There are many things you must consider before buying a machine this large. In fact, finding and buying a compost turner is more of a process than anything else. The following tips can help you invest in the best machine for your composting needs.
1. Factors you should think about first
If buying a large-scale compost turner is a process, there should be a place to start. You can create a list for yourself using the following factors to help you begin and stay organized.
Operation and pile size
Some of the first things you should consider are the size of your operation and compost piles. If your piles are smaller, you will need less space and a smaller machine. If you make compost in long piles called windrows, you will need more space and a bigger machine. When you are buying a new machine because your old one was too small, you may need help matching the size of your windrows and compost turner. The manufacturer should be able to assist with this.
Equipment features and options
Once you know the size of the large-scale compost turner you need, you can focus on choosing equipment options. This includes basic features like design, horsepower, and drum style as well as other options like air conditioning in the cab and customization of an entire turner.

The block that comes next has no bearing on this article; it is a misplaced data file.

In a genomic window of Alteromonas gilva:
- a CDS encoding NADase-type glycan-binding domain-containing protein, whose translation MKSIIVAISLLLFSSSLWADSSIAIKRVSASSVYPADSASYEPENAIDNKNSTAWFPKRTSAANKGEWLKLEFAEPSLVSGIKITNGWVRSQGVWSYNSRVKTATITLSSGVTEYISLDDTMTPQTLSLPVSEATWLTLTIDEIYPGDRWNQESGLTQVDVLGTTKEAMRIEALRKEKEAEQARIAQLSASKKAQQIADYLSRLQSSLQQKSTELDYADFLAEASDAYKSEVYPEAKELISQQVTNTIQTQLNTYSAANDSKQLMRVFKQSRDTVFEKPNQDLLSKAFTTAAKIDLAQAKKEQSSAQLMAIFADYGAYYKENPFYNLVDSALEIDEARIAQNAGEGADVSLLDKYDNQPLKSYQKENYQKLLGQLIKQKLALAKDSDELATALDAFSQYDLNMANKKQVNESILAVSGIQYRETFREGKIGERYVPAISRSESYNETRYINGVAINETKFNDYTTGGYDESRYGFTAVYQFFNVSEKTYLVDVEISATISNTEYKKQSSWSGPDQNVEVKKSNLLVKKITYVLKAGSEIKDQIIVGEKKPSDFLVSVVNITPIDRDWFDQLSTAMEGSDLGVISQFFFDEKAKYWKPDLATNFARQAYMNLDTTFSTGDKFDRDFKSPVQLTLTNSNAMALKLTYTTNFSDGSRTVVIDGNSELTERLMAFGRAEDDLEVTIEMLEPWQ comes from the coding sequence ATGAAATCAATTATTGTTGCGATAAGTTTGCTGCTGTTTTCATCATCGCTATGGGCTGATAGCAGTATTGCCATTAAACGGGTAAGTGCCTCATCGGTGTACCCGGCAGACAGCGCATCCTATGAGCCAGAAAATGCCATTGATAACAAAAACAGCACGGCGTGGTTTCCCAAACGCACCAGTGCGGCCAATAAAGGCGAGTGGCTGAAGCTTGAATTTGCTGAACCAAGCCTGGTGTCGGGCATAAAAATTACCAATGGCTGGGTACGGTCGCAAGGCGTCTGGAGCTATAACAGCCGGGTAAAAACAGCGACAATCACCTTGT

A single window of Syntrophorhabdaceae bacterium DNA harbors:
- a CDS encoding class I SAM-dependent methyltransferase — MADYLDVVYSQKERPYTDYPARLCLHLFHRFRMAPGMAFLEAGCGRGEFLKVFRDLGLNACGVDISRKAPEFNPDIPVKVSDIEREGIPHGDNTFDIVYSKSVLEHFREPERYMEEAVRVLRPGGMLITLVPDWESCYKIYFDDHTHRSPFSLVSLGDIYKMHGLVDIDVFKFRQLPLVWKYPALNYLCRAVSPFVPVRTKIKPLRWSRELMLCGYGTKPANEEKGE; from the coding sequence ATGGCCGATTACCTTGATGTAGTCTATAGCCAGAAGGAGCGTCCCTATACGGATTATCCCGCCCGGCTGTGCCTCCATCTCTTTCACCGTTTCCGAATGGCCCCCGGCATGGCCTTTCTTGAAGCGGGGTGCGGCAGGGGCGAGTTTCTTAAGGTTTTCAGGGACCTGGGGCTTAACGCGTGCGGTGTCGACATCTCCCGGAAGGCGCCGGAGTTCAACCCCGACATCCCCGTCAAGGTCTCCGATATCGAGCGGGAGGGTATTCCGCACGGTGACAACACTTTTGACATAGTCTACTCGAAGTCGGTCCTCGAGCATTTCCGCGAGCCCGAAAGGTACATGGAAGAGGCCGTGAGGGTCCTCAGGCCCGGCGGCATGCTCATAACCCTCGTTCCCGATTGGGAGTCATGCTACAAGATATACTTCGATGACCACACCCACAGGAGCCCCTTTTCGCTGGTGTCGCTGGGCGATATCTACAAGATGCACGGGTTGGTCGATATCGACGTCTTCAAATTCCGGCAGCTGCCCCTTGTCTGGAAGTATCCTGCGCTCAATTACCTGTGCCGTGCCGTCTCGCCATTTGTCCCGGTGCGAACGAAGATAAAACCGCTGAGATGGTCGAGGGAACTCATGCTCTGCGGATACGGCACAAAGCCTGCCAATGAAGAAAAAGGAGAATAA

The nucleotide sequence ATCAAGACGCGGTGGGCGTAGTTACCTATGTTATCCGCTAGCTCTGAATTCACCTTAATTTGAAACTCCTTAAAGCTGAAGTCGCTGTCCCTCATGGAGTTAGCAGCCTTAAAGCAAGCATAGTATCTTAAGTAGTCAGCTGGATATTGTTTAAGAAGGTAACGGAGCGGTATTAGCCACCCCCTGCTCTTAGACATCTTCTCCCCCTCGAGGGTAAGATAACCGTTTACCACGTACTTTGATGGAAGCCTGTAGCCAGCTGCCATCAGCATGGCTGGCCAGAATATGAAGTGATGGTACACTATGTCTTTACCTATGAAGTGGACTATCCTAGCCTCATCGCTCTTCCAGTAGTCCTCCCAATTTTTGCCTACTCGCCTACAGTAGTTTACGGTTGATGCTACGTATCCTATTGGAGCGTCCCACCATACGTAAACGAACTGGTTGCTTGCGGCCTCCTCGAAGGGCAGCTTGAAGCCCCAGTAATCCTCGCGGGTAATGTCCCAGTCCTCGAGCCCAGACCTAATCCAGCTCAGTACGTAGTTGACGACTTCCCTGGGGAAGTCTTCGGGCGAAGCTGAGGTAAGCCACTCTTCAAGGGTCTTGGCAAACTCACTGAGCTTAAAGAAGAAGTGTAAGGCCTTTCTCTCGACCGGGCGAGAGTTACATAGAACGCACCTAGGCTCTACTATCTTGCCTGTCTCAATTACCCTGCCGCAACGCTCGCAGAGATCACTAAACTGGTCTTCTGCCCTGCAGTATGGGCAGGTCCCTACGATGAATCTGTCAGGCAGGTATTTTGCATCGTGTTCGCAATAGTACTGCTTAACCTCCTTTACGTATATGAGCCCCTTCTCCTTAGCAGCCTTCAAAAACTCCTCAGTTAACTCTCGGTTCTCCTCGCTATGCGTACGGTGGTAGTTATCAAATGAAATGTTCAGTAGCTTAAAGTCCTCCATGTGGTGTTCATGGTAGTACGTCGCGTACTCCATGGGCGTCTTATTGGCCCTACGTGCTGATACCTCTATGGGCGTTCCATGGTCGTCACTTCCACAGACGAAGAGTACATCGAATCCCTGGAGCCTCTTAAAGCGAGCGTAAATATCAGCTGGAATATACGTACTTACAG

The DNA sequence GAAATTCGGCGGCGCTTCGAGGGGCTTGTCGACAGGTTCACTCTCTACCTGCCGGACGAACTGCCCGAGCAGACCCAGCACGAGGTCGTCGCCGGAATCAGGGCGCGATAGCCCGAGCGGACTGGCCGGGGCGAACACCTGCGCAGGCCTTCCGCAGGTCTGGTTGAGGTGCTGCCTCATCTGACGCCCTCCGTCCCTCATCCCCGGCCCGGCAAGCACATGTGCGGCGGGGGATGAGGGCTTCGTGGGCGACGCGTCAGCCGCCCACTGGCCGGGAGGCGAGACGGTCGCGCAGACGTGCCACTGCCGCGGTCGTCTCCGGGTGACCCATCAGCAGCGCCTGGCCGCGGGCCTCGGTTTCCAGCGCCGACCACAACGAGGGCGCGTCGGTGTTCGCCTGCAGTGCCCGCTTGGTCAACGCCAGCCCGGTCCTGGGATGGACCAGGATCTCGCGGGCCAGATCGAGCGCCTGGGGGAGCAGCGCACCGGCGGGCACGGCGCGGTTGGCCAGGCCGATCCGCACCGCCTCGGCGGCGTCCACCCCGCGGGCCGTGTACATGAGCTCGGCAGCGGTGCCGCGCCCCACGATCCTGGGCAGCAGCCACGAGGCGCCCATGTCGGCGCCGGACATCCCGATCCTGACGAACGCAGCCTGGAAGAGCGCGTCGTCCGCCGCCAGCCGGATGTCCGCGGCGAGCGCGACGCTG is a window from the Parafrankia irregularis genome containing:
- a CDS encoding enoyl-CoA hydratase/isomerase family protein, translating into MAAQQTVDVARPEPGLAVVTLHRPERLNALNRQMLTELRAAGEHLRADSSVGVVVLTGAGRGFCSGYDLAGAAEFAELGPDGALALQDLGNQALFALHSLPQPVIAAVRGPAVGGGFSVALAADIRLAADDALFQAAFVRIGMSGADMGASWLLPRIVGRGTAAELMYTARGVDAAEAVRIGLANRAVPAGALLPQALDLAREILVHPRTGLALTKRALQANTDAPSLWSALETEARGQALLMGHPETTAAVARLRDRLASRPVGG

The better the features, the better the efficiency. Choosing the cheapest compost turner will save you money now, but the parts will break down fast and potentially cost more in maintenance in the long run. That’s why you should be sure to check into the quality of the materials used to build your chosen compost turner, as well as its fuel efficiency.
Available types of turners
Another important thing to know before you start shopping for large-scale compost turners is what type you will need. There are many available including auger type, elevating face, and straddle type turners. The differences between the types of compost turners include how they are moved and how they turn waste.
- The auger type compost turner: This compost turner is pulled by either a skid-steer loader or wheel loader. It moves waste from one side of the pile to another using paddles. One benefit of this type os that you may not need as much space in between windrows.
- Elevating face turner: This type of equipment can be pulled by a tractor or self-propelled. It moves compost backwards in large chunks, but it is not great for reducing material into smaller bits.
- The straddle type turner: This is one of the most commonly seen types of compost turners. It is self-propelled, powered by belts or hydraulics, or pulled and can cover a whole windrow. It is especially important to have matching windrow and turner widths if you are getting this type. This type of equipment is versatile because it can be made to turn many windrow sizes. Self-propelled models help you save on space because you do not need an area for a tractor to drive.